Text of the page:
How architecture and trade foster civic and urban health, from the Renaissance to Brexit
A re-edition of Robin Evans' classic essay anthology Translations from Drawing to Building and Other Essays, originally published by the Architectural Association (AA) in 1997. Featuring a new introduction, the book is the first in a new series of essay anthologies entitled AA Documents.
100 Best Paintings in New York combines art history, commentary, and tourists’ guide to provide you with a deeper understanding and appreciation of New York’s greatest works of art. The descriptions draw attention to fascinating details in each work and look at why, where, or for what occasion they were painted.
Acclaimed British architect Quinlan Terry's guide to more than 2,000 years of classicism in architecture
Organized around a timeline that demonstrates the range of presents and afters we find ourselves contemplating, this volume of the Cornell Journal of Architecture considers our terrestrial occupations from a variety of real and imagined perspectives, from the prehistoric to the future-imperfect.
Timely re-issue of the groundbreaking manifesto for feminist architecture
Making Space is a pioneering work first published in 1984 which challenges us to look at how the built environment impacts on women’s lives. It exposes the sexist assumptions on gender and sexuality that have a fundamental impact on the way buildings are designed and our cities are planned.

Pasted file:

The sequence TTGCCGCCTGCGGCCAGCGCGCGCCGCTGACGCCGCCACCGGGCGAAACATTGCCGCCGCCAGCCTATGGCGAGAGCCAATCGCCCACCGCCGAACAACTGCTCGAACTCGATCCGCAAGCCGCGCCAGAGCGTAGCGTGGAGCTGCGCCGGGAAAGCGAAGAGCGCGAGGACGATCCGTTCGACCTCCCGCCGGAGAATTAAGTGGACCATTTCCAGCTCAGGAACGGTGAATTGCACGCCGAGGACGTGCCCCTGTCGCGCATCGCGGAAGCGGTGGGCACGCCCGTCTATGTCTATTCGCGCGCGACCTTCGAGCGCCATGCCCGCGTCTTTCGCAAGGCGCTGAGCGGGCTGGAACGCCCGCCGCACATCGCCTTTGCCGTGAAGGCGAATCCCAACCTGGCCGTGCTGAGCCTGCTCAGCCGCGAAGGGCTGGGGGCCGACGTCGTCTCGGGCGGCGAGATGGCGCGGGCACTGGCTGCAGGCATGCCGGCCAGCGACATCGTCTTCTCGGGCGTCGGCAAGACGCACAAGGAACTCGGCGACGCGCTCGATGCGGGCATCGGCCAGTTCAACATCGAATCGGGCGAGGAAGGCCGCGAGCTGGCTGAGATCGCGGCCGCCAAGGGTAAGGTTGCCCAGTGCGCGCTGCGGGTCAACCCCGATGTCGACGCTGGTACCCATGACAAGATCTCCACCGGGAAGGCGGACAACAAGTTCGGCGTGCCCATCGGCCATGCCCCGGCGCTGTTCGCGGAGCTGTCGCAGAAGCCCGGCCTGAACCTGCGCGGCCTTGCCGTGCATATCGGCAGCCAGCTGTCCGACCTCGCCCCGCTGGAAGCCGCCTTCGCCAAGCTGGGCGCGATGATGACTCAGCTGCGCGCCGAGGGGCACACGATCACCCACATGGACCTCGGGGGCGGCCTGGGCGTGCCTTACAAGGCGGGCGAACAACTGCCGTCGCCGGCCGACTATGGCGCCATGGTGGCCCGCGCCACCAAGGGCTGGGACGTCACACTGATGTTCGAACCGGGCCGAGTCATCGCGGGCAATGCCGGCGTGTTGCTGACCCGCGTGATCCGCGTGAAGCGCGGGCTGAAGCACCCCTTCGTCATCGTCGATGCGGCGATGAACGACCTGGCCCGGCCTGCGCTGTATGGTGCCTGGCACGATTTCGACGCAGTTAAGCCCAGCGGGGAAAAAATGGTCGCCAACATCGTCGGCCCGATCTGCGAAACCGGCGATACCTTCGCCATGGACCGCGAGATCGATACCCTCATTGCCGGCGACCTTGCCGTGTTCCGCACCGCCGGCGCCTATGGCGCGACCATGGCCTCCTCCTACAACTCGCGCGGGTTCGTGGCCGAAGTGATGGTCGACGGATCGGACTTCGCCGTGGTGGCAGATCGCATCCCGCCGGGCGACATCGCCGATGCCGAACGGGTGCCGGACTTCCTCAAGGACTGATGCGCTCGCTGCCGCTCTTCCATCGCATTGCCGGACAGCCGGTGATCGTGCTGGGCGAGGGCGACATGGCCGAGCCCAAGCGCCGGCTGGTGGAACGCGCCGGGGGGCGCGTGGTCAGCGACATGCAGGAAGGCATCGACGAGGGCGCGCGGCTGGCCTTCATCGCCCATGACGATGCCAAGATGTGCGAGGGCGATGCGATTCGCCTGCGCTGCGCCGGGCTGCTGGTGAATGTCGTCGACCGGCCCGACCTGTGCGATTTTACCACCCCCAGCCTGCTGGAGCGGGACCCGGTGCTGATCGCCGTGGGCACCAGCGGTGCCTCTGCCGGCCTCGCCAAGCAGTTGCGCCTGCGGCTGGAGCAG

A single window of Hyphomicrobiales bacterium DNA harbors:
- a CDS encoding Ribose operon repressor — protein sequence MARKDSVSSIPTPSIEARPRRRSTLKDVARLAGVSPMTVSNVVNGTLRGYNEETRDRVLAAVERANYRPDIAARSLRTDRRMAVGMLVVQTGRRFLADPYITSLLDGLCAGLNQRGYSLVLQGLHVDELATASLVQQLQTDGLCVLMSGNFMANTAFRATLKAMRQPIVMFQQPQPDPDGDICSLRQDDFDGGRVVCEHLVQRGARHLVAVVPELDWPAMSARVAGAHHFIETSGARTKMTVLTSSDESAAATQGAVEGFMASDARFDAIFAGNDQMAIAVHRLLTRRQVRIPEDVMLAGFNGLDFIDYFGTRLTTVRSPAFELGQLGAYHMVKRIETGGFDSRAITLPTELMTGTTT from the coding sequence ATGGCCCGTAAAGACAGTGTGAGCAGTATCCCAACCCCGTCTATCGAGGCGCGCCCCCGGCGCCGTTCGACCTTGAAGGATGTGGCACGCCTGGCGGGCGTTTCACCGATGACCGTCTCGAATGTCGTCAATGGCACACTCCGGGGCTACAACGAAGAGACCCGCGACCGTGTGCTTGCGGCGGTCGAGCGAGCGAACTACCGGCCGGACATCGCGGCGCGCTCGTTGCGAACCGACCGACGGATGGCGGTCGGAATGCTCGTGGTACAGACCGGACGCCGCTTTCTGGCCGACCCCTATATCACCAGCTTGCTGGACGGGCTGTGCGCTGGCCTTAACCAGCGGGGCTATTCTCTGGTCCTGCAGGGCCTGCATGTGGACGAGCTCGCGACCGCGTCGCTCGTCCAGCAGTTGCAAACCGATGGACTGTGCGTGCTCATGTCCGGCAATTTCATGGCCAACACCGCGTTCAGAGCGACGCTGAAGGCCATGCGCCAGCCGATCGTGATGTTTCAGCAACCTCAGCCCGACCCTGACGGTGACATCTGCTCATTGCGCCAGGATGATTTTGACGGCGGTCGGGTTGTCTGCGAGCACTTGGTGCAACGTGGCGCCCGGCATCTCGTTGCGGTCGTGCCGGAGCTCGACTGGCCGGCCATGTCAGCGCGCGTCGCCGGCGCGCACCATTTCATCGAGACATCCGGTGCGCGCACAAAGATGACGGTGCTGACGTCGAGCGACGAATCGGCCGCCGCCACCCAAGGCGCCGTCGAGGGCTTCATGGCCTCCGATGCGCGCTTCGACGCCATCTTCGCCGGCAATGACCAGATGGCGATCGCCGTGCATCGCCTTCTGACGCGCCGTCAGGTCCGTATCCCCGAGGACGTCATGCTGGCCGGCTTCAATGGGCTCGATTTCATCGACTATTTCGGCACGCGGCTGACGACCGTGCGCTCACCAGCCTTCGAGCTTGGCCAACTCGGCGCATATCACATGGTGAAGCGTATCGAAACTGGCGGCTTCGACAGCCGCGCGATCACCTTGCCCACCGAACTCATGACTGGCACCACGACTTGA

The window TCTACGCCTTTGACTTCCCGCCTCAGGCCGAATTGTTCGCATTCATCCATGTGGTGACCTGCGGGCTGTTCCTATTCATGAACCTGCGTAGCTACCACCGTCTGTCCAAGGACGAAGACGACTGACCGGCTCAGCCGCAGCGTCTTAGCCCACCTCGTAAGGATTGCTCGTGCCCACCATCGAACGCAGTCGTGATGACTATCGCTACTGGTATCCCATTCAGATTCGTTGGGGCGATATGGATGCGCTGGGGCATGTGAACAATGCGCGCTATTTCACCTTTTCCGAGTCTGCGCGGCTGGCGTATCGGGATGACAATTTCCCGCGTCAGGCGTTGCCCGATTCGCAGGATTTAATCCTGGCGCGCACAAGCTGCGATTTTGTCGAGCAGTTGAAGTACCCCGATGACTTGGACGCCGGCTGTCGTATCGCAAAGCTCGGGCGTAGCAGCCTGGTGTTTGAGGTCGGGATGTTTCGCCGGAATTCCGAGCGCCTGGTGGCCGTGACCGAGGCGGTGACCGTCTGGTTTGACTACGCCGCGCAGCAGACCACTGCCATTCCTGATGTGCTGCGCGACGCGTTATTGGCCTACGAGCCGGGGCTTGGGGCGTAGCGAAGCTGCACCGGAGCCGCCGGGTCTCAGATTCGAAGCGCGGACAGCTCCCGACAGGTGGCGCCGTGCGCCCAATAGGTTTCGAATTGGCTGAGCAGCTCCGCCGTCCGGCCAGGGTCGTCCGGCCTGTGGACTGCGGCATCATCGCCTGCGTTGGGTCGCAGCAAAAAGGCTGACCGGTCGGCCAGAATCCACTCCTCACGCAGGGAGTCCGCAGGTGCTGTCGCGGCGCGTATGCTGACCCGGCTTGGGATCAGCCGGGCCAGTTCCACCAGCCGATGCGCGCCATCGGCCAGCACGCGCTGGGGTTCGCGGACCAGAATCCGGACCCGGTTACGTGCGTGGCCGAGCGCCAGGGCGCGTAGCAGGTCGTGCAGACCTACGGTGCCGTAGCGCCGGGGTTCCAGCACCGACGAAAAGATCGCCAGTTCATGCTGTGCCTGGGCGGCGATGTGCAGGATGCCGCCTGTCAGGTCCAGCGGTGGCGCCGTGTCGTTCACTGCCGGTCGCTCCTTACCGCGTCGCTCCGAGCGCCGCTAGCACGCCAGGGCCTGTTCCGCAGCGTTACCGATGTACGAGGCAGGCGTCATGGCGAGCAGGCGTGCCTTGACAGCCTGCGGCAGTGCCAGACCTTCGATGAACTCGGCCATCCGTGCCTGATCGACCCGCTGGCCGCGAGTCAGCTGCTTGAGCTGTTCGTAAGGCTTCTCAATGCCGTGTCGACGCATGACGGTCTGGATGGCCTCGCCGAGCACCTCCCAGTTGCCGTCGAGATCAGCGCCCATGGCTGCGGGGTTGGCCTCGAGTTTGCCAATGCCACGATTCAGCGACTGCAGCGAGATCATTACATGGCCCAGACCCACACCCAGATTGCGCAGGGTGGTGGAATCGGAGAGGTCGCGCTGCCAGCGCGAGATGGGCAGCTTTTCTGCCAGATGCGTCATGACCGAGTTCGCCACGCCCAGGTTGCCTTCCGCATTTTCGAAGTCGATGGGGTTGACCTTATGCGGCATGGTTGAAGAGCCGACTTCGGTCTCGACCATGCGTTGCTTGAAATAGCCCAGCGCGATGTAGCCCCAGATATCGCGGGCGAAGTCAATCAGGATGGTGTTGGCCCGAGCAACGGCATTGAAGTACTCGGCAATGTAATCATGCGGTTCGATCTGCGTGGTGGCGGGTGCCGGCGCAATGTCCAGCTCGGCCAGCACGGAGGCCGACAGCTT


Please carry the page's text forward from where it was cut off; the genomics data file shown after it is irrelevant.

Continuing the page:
For reasons both obvious and mysterious, even as our cultural and social constructions of domesticity change, the house remains a fundamental site for advancing modern architectural theory and practice: because it accommodates a full diurnal and annual cycle of life, and because it intricately stages ritual and routine, this most private of programs has become a medium of publicity and polemic.
This book arose from two observations: that building design in these first decades of the 21st century has come to accept and pursue some increasingly odd and disturbing trends; and that there seems to be insufficient architectural criticism that calls these trends to account.
The general reading public is likely to think of architecture as buildings. But, with this book, Robert Steinberg would like to help readers understand that architecture shapes lives. Architecture can help communities integrate and thrive. Architecture can touch us, influencing how we feel, and how we interact with others.
Tokyo is one of the most vibrant and livable cities on the planet, a megacity that somehow remains intimate and adaptive. Com-pared to Western metropolises like New York or Paris, however, few outsiders understand Tokyo's inner workings.
Homelessness is a growing global problem that requires local discussions and solutions. In the face of the coronavirus pandemic, it has noticeably become a collective concern.